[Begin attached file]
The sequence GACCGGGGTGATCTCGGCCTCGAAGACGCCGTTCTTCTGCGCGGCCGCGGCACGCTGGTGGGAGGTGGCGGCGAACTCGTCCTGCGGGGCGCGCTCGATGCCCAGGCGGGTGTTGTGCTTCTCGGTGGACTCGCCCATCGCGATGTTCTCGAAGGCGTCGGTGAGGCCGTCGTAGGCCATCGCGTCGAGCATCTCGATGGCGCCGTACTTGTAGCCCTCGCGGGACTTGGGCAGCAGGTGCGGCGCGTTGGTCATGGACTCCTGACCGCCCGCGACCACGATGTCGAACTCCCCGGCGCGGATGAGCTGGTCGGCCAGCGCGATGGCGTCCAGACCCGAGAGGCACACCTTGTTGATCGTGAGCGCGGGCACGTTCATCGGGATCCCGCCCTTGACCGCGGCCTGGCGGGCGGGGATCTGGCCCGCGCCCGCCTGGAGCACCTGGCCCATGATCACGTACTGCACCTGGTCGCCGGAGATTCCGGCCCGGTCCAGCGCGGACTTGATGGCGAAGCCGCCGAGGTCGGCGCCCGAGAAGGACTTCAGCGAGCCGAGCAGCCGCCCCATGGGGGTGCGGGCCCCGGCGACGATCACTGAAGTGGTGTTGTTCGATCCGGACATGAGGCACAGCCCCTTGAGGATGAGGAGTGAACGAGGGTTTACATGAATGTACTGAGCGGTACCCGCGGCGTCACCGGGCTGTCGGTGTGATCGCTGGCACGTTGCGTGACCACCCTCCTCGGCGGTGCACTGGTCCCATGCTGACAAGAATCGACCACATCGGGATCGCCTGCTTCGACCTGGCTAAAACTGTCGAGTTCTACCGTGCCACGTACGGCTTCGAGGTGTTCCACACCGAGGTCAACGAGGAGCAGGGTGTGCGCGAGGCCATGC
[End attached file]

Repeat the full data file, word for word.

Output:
The sequence GACCGGGGTGATCTCGGCCTCGAAGACGCCGTTCTTCTGCGCGGCCGCGGCACGCTGGTGGGAGGTGGCGGCGAACTCGTCCTGCGGGGCGCGCTCGATGCCCAGGCGGGTGTTGTGCTTCTCGGTGGACTCGCCCATCGCGATGTTCTCGAAGGCGTCGGTGAGGCCGTCGTAGGCCATCGCGTCGAGCATCTCGATGGCGCCGTACTTGTAGCCCTCGCGGGACTTGGGCAGCAGGTGCGGCGCGTTGGTCATGGACTCCTGACCGCCCGCGACCACGATGTCGAACTCCCCGGCGCGGATGAGCTGGTCGGCCAGCGCGATGGCGTCCAGACCCGAGAGGCACACCTTGTTGATCGTGAGCGCGGGCACGTTCATCGGGATCCCGCCCTTGACCGCGGCCTGGCGGGCGGGGATCTGGCCCGCGCCCGCCTGGAGCACCTGGCCCATGATCACGTACTGCACCTGGTCGCCGGAGATTCCGGCCCGGTCCAGCGCGGACTTGATGGCGAAGCCGCCGAGGTCGGCGCCCGAGAAGGACTTCAGCGAGCCGAGCAGCCGCCCCATGGGGGTGCGGGCCCCGGCGACGATCACTGAAGTGGTGTTGTTCGATCCGGACATGAGGCACAGCCCCTTGAGGATGAGGAGTGAACGAGGGTTTACATGAATGTACTGAGCGGTACCCGCGGCGTCACCGGGCTGTCGGTGTGATCGCTGGCACGTTGCGTGACCACCCTCCTCGGCGGTGCACTGGTCCCATGCTGACAAGAATCGACCACATCGGGATCGCCTGCTTCGACCTGGCTAAAACTGTCGAGTTCTACCGTGCCACGTACGGCTTCGAGGTGTTCCACACCGAGGTCAACGAGGAGCAGGGTGTGCGCGAGGCCATGC